The well-known padlock company, Master Lock, has recently jumped onto the ‘Internet of Things’ (IoT) bandwagon with its Bluetooth-enabled smart padlock range. The company says that its smart locks can improve safety and security, streamline sharing amongst several users, and even dispatch intruder notifications to the owner. Unlike other competitors in market space, Master Locks’ padlocks can also be put to use right out of the box and can even be used like a traditional padlock by tapping in 7-digit code on a clever keypad of 4 ‘directional’ keys. But downloading the iOS or Android app lets your phone be the passkey for the locks and really allows the padlocks to work to their full potential. Once set up, your phone can be can easily used to open the padlocks by touching the padlock itself, or via a swipe within the app depending upon your preference. Sharing access is also where the Master Lock Smart Padlocks truly come into their own allowing one to send digital ‘passkeys’ to anyone with a smart mobile device and give them either complete access or access at certain times of the day. It also allows one to withdraw access at any time, and importantly keeps track of padlock access history by keeping detailed records of whenever it is opened and also by whom. Unlike its less-intelligent brethren, the smart locks also records foiled attempts to open them. So if you’ve already jumped onto the IoT bandwagon then Master Lock’s new smart padlocks might be one more necessary tool to add to your ‘smart gadget’ armoury.
Researchers are more and more relying on nanotechnology to develop new strategies in the fight against cancer, but one such technique under experimentation at North Carolina State University (NCSU) takes its cue directly from Hollywood. The NCSU scientists have produced “Nano-Terminators” which are liquid metal particles that specifically attack tumour cells. The procedure starts with gallium indium alloy, a liquid metal the group have previously shown capable of changing its shape through changes in its surface tension. In this study, the team combined the metal alloy with 2 kinds of ligand molecules and used ultrasound to split the liquid metal into small 100nm beads which then bound to the two types of ligands. An oxidised layer of metal formed around the liquid metal beads preventing them from binding back together again. Following this, doxorubicin, a drug used in cancer therapy, was then blended into the mixture. One of the ligand molecule types attached to the cancer medicine, while the other ligand was responsible for pinpointing the tumour cells so that its toxic contents can be delivered to the intended target. Using mice that develop cancer, the group demonstrated that the Nano-Terminators were taken in by their malignant tumours cells and were disrupted by the acidity inside the cells. This resulted in the discharge of the doxorubicin, killing the malignant tumours cells with little or no collateral toxicity. Arnold would be so proud!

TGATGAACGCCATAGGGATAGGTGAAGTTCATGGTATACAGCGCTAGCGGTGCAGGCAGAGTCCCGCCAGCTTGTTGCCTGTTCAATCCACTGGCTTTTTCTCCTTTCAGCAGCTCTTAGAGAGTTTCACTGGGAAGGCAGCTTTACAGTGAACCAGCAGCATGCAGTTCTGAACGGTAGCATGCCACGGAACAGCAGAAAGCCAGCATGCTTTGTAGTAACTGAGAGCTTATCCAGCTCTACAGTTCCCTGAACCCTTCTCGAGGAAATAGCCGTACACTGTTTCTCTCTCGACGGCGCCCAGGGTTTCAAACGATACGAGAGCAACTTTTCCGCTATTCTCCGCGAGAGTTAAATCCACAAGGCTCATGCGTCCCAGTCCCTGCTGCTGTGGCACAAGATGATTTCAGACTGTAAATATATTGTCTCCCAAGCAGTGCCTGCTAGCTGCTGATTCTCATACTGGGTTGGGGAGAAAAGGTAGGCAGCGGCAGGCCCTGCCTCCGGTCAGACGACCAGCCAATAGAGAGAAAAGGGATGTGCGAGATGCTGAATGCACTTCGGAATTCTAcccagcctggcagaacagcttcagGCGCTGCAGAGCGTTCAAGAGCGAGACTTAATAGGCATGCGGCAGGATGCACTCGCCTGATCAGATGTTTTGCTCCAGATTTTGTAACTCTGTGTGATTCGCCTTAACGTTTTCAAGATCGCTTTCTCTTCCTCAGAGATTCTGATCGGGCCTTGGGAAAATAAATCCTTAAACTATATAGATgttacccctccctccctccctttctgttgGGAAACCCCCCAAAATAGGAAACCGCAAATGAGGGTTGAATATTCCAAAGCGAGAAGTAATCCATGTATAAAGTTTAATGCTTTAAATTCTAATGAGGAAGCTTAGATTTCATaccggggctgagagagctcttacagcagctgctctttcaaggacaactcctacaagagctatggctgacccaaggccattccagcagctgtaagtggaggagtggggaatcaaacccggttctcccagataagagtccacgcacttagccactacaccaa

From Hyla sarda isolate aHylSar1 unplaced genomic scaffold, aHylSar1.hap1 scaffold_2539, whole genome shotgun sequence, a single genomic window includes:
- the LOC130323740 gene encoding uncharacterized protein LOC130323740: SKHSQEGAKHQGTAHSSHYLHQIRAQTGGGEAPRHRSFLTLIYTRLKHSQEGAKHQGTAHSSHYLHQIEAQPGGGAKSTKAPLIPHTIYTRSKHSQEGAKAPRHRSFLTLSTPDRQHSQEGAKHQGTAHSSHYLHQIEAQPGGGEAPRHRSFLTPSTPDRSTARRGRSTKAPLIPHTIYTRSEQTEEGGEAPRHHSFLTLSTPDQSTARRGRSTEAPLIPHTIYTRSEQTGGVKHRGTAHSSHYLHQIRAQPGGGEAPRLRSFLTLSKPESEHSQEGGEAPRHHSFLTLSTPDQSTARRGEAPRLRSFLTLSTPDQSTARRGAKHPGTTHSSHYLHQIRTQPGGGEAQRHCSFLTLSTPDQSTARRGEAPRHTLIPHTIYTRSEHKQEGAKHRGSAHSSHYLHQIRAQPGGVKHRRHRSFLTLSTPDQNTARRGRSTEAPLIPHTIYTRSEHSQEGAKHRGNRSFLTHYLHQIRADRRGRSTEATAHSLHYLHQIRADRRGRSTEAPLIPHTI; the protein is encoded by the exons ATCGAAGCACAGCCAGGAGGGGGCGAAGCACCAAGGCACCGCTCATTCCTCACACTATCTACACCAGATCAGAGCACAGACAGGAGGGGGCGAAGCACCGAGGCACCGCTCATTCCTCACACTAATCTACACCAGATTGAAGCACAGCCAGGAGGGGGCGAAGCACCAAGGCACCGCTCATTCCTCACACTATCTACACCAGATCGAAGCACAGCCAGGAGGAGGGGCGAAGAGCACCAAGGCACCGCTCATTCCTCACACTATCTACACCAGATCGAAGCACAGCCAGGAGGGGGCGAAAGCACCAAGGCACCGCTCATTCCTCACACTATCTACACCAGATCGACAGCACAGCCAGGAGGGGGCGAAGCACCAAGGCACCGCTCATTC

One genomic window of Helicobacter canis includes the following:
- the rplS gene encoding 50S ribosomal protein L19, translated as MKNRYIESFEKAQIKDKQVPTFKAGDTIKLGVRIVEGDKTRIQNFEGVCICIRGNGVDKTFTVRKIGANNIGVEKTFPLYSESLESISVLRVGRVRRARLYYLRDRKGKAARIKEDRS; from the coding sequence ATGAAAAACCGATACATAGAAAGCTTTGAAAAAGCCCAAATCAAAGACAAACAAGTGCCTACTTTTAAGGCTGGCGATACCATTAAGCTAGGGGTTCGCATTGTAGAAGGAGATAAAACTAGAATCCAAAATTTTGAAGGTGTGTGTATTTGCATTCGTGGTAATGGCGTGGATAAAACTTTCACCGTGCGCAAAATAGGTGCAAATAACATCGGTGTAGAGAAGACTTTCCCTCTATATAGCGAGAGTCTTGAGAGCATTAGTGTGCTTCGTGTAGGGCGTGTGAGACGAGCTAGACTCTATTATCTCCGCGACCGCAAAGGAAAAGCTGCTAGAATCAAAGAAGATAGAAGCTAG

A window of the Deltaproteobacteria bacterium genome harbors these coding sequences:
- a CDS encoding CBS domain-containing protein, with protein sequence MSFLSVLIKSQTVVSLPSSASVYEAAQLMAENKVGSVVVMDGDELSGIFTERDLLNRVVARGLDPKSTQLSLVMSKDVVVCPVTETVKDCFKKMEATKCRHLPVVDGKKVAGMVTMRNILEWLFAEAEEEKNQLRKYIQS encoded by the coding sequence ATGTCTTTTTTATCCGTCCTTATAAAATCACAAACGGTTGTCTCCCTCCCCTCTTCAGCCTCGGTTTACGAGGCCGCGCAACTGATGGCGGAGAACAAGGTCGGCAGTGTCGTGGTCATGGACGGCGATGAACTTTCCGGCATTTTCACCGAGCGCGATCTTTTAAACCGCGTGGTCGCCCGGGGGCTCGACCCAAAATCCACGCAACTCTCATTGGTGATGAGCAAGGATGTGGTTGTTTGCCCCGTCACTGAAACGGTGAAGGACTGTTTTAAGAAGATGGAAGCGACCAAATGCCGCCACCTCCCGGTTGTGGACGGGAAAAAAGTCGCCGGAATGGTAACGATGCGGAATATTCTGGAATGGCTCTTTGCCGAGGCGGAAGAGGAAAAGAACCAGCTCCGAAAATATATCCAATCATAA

The X-Carve CNC machine is one of a number of CNC devices to hit the maker space in recent months. It is created by Chicago-based company, Inventables, which has had the brilliant idea of making it configurable, unlike its competitors. Inventables previously created a small CNC machine developed for the desktop which was called Carvey and which was a crowdfunding success. The X-Carve is Inventables’ latest desktop CNC machine and can produce accurate parts from a plethora of materials including plastic, cork, foam, wax, metal, timber, paper, cardboard, and many others. Developed for the home or work studio, the X-Carve is both expandable and customisable, meaning that if a maker currently owns an Inventables machine, they can simply update their current device by incorporating fresh parts to make the bigger machine. The X-Carve is supplied in two sizes, standard and large, both of which are reliable at precision-milling parts down to a resolution of 0.075mm. The Standard X-Carve has a work area of approximately 30cm x 30cm x 7cm, and for its larger brother, parts as big as 80cm x 80cm x 7cm can be precision crafted. But what makes X-Carve really special is that it can be configured into any size or shape the buyer wishes and with each one of the machine’s components available individually, creators can just buy only what they need. Go Inventables!